Tuesday, September 1st Proverbs 22:6-7

Train children in the right way, and when old, they will not stray. The rich rule over the poor, and the borrower is the slave of the lender. Proverbs 22:6-7

I’ll bet you never noticed before how those two verses stand immediately next to each other…me either. We’ve all heard the first one…and most have ignored the second.

If you asked my son for some of his favorite memories of his childhood – I know this because I have – he will tell you about the day that I suddenly pulled off the freeway, drove into the Target parking lot, and bought him a new video game player that he really wanted but I couldn’t afford. He will tell you of the excitement he had over getting something new in a totally uncharacteristic and surprising way. I will tell you about what it feels like to get over your head in credit card debt.

Welcome to our brave new world.

While we were worrying about teaching our children right and wrong, bringing them to Sunday School and church, paying close attention to their friends and their behaviors and what they were watching on TV…they were watching us.

They saw us buy things we couldn’t afford. They saw how credit cards lied to us with their sleek promises of “have a great time today…you’ll have plenty of time to pay me later.” Plenty of time is right. If you pay $300 each month on a $20,000 credit card debt at 12% interest it will take you over 9 years to pay it off.

Proverbs is right. The borrower is the slave of the lender.

But the past year has also taught us that that door swings both ways. Because if the borrower is unable, or unwilling, to pay off the lender, then the lender – or whoever ultimately ends up holding the debt – ends up holding thin air and multiplied debts of their own. It is a vicious circle that creates a vicious world.

The sad truth is that it isn’t merely foolish purchases on credit that gets us into trouble. It is very difficult to live a middle class life without accumulating debt. When we start our adult life by borrowing a house-worth of money to get an education, we start off in a hole. We borrow money for homes, cars, appliances, vacations and toys. We get behind and we start borrowing money to fix our homes, fix our cars and replace our appliances.

If a serious health crisis or some other big ticket time comes up in our lives, we’re sunk. We get so deep into a hole that we no longer feel whole.

And our children are watching us.

My son is a sophomore in college now. Last year he wanted a different car. The hand-me-down Ford he was driving was having some problems. I told him, in no uncertain terms, do not borrow unnecessary money in college. Do not start building debt before you even begin building your life. Don’t start in a hole. Don’t do what I did. And no, I’m not going to enable it. I’m not going to co-sign for anything.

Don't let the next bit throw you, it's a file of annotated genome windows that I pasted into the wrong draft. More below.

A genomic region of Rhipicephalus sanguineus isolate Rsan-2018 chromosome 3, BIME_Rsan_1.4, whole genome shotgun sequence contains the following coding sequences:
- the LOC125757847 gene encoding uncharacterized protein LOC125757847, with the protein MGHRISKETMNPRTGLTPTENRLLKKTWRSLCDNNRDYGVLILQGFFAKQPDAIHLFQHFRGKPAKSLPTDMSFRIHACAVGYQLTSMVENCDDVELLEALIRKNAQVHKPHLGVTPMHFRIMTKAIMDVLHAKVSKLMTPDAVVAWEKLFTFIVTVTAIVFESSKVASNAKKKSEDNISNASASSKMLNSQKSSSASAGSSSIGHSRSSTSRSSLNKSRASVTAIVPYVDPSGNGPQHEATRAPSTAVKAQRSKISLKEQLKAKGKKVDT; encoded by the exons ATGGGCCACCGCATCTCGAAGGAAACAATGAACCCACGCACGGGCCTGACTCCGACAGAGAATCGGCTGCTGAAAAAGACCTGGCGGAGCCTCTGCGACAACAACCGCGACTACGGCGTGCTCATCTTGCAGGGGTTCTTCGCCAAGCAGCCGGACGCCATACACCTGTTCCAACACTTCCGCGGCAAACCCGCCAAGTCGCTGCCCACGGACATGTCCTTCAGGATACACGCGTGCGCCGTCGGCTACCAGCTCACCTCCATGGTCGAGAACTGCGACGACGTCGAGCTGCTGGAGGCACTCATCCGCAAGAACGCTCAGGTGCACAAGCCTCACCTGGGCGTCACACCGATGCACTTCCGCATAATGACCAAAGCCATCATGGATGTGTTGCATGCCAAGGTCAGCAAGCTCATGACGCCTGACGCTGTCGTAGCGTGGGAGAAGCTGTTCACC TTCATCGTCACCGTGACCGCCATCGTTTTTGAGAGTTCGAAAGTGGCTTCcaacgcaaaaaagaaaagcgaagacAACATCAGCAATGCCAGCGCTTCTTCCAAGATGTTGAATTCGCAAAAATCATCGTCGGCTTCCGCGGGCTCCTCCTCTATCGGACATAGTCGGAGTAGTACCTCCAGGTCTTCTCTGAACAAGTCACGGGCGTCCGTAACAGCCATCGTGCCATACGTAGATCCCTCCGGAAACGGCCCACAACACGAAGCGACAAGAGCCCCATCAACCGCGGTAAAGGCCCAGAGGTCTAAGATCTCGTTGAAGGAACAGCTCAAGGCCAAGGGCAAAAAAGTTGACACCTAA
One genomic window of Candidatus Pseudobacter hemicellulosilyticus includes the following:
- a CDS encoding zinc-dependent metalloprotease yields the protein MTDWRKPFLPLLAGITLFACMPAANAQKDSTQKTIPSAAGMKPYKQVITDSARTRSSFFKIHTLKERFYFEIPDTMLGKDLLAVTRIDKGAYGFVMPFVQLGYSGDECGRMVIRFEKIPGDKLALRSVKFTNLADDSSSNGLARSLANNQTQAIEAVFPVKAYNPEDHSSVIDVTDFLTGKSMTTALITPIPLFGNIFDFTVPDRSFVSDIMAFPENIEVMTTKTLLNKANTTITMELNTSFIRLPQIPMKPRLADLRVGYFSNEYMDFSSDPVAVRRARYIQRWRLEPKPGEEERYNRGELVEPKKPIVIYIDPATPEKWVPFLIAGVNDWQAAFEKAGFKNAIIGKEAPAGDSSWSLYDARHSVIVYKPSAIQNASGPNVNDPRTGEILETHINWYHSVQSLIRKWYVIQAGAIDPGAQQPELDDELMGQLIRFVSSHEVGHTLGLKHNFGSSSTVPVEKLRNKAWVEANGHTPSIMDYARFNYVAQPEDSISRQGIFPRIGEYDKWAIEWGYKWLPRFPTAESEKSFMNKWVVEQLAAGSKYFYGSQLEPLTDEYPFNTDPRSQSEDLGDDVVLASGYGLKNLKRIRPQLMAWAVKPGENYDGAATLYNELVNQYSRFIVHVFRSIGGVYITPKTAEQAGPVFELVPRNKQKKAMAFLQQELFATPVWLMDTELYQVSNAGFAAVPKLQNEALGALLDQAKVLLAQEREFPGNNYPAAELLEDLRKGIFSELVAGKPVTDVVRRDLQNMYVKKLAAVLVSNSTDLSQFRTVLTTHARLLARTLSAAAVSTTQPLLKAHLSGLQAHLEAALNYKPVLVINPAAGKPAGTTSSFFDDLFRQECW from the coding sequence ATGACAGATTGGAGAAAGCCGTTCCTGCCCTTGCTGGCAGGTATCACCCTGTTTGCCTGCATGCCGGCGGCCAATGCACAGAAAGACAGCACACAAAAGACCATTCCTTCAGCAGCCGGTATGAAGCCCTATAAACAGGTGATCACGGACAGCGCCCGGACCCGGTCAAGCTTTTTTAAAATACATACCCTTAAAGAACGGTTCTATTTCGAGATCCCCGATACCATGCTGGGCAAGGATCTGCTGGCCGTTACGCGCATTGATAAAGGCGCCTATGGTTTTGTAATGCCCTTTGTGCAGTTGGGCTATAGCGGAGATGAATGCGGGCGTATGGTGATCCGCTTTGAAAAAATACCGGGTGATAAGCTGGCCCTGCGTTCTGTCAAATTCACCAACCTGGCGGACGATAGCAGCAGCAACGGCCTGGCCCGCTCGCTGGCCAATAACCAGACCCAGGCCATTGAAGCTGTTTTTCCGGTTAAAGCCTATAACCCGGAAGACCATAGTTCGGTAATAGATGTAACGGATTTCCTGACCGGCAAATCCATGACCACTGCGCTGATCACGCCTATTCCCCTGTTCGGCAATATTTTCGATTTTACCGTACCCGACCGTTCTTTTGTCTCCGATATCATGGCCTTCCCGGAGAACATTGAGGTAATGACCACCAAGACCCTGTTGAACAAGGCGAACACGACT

He is still driving his Ford. He doesn’t have a credit card. He still has a chance to do it right.

Let us pray: Dear Lord, you promise daily bread but we want a 24 smorgasbord. We keep trying to fill the holes in our lives with stuff when all we truly need is you, your will, your guidance, your love. Draw near to those who live in fear, on the edge, and help them take one step at a time to a new place of peace. In Jesus’ name. Amen.

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4 Responses to “Tuesday, September 1st Proverbs 22:6-7”

  1. MO BRONSTAD Says:

    Pastor Kerry;
    This was a very good statement.
    Roxie & I were very responsible in managing our resources while raising 4 children born 1960-1966. All of them went off to college and graduated without taking on debt.
    I remember one time we were talking about why none of them followed me into engineering. Our youngest daughter said, “We didn’t think engineers made good money.”
    Living within your means is a challenge! When I think of how government promotes dependency with outrageous policies like Fannie & Fredie & so many entitlements that have produced 2nd & 3rd generation living in public housing, I don’t think Govt is sincere in helping
    it’s citizens. High School drop outs, teen pregnancy, child abuse, etc are an outrageous commentary on irresponsible living. Has it gotten any better?

  2. Fiona Maskell Says:

    Thanks for the insights and the creative turn of phrase – most poetic explanation of the financial crisis yet!

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